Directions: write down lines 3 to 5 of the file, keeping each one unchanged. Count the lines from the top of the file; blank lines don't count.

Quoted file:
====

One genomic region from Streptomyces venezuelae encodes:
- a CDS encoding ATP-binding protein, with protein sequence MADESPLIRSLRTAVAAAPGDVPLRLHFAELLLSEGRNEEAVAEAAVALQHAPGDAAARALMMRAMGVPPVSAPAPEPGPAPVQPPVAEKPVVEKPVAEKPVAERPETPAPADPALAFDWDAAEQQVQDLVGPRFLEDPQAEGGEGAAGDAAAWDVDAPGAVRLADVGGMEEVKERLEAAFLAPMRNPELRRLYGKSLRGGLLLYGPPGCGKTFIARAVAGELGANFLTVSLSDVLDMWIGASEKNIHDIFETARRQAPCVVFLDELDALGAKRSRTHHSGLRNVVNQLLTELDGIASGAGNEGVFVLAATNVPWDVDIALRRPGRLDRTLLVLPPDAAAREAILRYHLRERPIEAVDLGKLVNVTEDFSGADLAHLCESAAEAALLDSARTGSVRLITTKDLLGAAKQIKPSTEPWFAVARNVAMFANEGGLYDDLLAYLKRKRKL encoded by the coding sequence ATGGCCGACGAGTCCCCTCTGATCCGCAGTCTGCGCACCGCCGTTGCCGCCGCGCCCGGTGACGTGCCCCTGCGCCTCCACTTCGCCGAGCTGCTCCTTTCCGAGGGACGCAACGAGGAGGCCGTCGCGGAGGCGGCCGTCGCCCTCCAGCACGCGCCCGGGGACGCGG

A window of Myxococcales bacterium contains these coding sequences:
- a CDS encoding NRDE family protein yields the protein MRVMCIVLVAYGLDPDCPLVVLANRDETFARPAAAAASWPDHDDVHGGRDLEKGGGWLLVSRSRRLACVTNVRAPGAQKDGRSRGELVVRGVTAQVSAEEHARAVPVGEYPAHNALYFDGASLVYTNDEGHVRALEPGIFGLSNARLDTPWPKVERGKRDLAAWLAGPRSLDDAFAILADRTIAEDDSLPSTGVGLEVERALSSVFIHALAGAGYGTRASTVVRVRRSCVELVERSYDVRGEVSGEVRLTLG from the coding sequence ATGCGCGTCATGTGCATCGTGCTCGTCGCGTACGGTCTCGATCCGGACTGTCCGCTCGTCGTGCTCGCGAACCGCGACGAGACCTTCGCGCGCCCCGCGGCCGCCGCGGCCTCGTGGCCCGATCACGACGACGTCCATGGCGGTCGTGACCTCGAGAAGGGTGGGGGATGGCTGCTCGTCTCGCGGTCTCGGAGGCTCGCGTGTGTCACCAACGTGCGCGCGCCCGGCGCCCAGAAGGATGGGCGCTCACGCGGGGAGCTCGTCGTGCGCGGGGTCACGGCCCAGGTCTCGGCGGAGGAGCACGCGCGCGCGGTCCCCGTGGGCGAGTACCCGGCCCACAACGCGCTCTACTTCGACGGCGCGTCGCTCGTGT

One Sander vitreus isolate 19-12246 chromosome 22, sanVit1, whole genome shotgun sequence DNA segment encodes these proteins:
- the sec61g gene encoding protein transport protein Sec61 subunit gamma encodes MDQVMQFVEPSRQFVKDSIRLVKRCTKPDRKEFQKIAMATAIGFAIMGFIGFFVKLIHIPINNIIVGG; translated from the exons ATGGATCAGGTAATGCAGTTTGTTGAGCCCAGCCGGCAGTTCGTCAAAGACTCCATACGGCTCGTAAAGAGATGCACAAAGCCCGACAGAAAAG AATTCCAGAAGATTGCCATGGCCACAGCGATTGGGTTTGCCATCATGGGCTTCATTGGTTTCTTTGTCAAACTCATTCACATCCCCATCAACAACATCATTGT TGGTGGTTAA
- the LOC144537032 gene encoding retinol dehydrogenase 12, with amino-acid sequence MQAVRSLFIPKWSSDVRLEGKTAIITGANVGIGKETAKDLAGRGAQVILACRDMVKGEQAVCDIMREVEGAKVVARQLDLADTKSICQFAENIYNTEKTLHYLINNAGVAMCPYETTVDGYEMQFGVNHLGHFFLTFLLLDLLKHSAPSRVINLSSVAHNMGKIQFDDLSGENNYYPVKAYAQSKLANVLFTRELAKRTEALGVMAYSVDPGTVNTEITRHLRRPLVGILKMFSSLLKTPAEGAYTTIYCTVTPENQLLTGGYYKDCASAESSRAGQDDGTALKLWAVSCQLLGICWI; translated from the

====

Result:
A window of Myxococcales bacterium contains these coding sequences:
- a CDS encoding NRDE family protein yields the protein MRVMCIVLVAYGLDPDCPLVVLANRDETFARPAAAAASWPDHDDVHGGRDLEKGGGWLLVSRSRRLACVTNVRAPGAQKDGRSRGELVVRGVTAQVSAEEHARAVPVGEYPAHNALYFDGASLVYTNDEGHVRALEPGIFGLSNARLDTPWPKVERGKRDLAAWLAGPRSLDDAFAILADRTIAEDDSLPSTGVGLEVERALSSVFIHALAGAGYGTRASTVVRVRRSCVELVERSYDVRGEVSGEVRLTLG from the coding sequence ATGCGCGTCATGTGCATCGTGCTCGTCGCGTACGGTCTCGATCCGGACTGTCCGCTCGTCGTGCTCGCGAACCGCGACGAGACCTTCGCGCGCCCCGCGGCCGCCGCGGCCTCGTGGCCCGATCACGACGACGTCCATGGCGGTCGTGACCTCGAGAAGGGTGGGGGATGGCTGCTCGTCTCGCGGTCTCGGAGGCTCGCGTGTGTCACCAACGTGCGCGCGCCCGGCGCCCAGAAGGATGGGCGCTCACGCGGGGAGCTCGTCGTGCGCGGGGTCACGGCCCAGGTCTCGGCGGAGGAGCACGCGCGCGCGGTCCCCGTGGGCGAGTACCCGGCCCACAACGCGCTCTACTTCGACGGCGCGTCGCTCGTGT

One Sander vitreus isolate 19-12246 chromosome 22, sanVit1, whole genome shotgun sequence DNA segment encodes these proteins: